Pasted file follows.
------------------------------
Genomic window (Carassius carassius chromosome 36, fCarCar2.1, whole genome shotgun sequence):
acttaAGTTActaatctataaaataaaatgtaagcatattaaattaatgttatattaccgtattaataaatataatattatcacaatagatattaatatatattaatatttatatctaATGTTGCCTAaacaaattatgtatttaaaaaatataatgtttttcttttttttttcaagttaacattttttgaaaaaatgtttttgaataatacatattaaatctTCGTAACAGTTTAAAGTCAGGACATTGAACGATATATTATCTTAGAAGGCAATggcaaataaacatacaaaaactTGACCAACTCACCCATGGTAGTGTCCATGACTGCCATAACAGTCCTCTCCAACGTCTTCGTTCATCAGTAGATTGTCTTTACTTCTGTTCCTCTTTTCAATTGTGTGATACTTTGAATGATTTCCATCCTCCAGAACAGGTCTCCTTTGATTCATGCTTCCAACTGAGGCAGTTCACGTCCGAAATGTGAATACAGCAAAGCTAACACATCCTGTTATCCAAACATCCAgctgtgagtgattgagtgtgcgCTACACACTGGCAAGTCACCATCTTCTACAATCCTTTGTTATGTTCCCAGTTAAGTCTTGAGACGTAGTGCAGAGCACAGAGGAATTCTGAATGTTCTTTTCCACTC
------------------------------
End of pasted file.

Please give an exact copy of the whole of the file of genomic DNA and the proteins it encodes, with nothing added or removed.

Genomic window (Carassius carassius chromosome 36, fCarCar2.1, whole genome shotgun sequence):
acttaAGTTActaatctataaaataaaatgtaagcatattaaattaatgttatattaccgtattaataaatataatattatcacaatagatattaatatatattaatatttatatctaATGTTGCCTAaacaaattatgtatttaaaaaatataatgtttttcttttttttttcaagttaacattttttgaaaaaatgtttttgaataatacatattaaatctTCGTAACAGTTTAAAGTCAGGACATTGAACGATATATTATCTTAGAAGGCAATggcaaataaacatacaaaaactTGACCAACTCACCCATGGTAGTGTCCATGACTGCCATAACAGTCCTCTCCAACGTCTTCGTTCATCAGTAGATTGTCTTTACTTCTGTTCCTCTTTTCAATTGTGTGATACTTTGAATGATTTCCATCCTCCAGAACAGGTCTCCTTTGATTCATGCTTCCAACTGAGGCAGTTCACGTCCGAAATGTGAATACAGCAAAGCTAACACATCCTGTTATCCAAACATCCAgctgtgagtgattgagtgtgcgCTACACACTGGCAAGTCACCATCTTCTACAATCCTTTGTTATGTTCCCAGTTAAGTCTTGAGACGTAGTGCAGAGCACAGAGGAATTCTGAATGTTCTTTTCCACTC